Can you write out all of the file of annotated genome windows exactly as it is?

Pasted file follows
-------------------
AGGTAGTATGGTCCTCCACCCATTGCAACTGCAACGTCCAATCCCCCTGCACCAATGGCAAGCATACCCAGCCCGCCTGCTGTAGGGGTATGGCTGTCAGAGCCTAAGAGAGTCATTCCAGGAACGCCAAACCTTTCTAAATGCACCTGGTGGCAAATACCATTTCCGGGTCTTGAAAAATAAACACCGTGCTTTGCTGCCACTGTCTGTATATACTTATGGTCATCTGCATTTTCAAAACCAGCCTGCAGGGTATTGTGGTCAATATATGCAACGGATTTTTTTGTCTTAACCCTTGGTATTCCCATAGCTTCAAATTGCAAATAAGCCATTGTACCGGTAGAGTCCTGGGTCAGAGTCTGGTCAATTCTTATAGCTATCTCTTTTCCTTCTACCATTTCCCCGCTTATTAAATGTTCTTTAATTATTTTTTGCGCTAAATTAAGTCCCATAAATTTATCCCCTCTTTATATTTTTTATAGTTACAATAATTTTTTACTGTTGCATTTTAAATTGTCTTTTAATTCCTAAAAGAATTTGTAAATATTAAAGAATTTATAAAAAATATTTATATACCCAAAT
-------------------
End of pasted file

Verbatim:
AGGTAGTATGGTCCTCCACCCATTGCAACTGCAACGTCCAATCCCCCTGCACCAATGGCAAGCATACCCAGCCCGCCTGCTGTAGGGGTATGGCTGTCAGAGCCTAAGAGAGTCATTCCAGGAACGCCAAACCTTTCTAAATGCACCTGGTGGCAAATACCATTTCCGGGTCTTGAAAAATAAACACCGTGCTTTGCTGCCACTGTCTGTATATACTTATGGTCATCTGCATTTTCAAAACCAGCCTGCAGGGTATTGTGGTCAATATATGCAACGGATTTTTTTGTCTTAACCCTTGGTATTCCCATAGCTTCAAATTGCAAATAAGCCATTGTACCGGTAGAGTCCTGGGTCAGAGTCTGGTCAATTCTTATAGCTATCTCTTTTCCTTCTACCATTTCCCCGCTTATTAAATGTTCTTTAATTATTTTTTGCGCTAAATTAAGTCCCATAAATTTATCCCCTCTTTATATTTTTTATAGTTACAATAATTTTTTACTGTTGCATTTTAAATTGTCTTTTAATTCCTAAAAGAATTTGTAAATATTAAAGAATTTATAAAAAATATTTATATACCCAAAT